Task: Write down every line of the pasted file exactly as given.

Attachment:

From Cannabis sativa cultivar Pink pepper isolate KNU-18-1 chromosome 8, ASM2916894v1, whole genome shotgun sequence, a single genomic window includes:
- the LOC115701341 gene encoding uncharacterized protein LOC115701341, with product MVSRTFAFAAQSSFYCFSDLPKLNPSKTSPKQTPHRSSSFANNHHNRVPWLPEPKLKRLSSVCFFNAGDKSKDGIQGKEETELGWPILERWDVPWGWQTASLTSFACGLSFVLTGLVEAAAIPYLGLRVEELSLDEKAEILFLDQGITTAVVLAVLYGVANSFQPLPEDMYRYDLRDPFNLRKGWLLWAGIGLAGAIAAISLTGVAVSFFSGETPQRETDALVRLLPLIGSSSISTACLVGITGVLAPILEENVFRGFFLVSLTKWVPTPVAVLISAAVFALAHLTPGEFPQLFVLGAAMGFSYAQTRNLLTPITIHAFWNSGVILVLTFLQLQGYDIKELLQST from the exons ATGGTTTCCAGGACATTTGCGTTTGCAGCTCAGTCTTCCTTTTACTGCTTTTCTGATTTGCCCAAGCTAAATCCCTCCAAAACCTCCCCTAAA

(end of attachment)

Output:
From Cannabis sativa cultivar Pink pepper isolate KNU-18-1 chromosome 8, ASM2916894v1, whole genome shotgun sequence, a single genomic window includes:
- the LOC115701341 gene encoding uncharacterized protein LOC115701341, with product MVSRTFAFAAQSSFYCFSDLPKLNPSKTSPKQTPHRSSSFANNHHNRVPWLPEPKLKRLSSVCFFNAGDKSKDGIQGKEETELGWPILERWDVPWGWQTASLTSFACGLSFVLTGLVEAAAIPYLGLRVEELSLDEKAEILFLDQGITTAVVLAVLYGVANSFQPLPEDMYRYDLRDPFNLRKGWLLWAGIGLAGAIAAISLTGVAVSFFSGETPQRETDALVRLLPLIGSSSISTACLVGITGVLAPILEENVFRGFFLVSLTKWVPTPVAVLISAAVFALAHLTPGEFPQLFVLGAAMGFSYAQTRNLLTPITIHAFWNSGVILVLTFLQLQGYDIKELLQST from the exons ATGGTTTCCAGGACATTTGCGTTTGCAGCTCAGTCTTCCTTTTACTGCTTTTCTGATTTGCCCAAGCTAAATCCCTCCAAAACCTCCCCTAAA